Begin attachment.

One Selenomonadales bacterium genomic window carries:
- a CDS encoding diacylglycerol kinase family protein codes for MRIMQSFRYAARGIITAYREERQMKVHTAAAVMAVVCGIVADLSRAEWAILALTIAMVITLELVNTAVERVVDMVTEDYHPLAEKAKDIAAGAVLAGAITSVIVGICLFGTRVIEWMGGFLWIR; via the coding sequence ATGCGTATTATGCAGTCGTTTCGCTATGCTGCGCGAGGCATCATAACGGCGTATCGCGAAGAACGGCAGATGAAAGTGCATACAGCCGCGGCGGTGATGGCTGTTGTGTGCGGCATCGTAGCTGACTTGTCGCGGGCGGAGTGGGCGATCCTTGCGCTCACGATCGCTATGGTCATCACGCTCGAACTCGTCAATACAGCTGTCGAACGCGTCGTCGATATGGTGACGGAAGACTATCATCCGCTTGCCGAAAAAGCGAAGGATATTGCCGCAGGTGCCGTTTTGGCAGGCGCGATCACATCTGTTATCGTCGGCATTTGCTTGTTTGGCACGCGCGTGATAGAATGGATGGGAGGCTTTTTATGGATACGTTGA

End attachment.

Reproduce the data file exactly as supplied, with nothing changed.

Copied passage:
One Selenomonadales bacterium genomic window carries:
- a CDS encoding diacylglycerol kinase family protein codes for MRIMQSFRYAARGIITAYREERQMKVHTAAAVMAVVCGIVADLSRAEWAILALTIAMVITLELVNTAVERVVDMVTEDYHPLAEKAKDIAAGAVLAGAITSVIVGICLFGTRVIEWMGGFLWIR; via the coding sequence ATGCGTATTATGCAGTCGTTTCGCTATGCTGCGCGAGGCATCATAACGGCGTATCGCGAAGAACGGCAGATGAAAGTGCATACAGCCGCGGCGGTGATGGCTGTTGTGTGCGGCATCGTAGCTGACTTGTCGCGGGCGGAGTGGGCGATCCTTGCGCTCACGATCGCTATGGTCATCACGCTCGAACTCGTCAATACAGCTGTCGAACGCGTCGTCGATATGGTGACGGAAGACTATCATCCGCTTGCCGAAAAAGCGAAGGATATTGCCGCAGGTGCCGTTTTGGCAGGCGCGATCACATCTGTTATCGTCGGCATTTGCTTGTTTGGCACGCGCGTGATAGAATGGATGGGAGGCTTTTTATGGATACGTTGA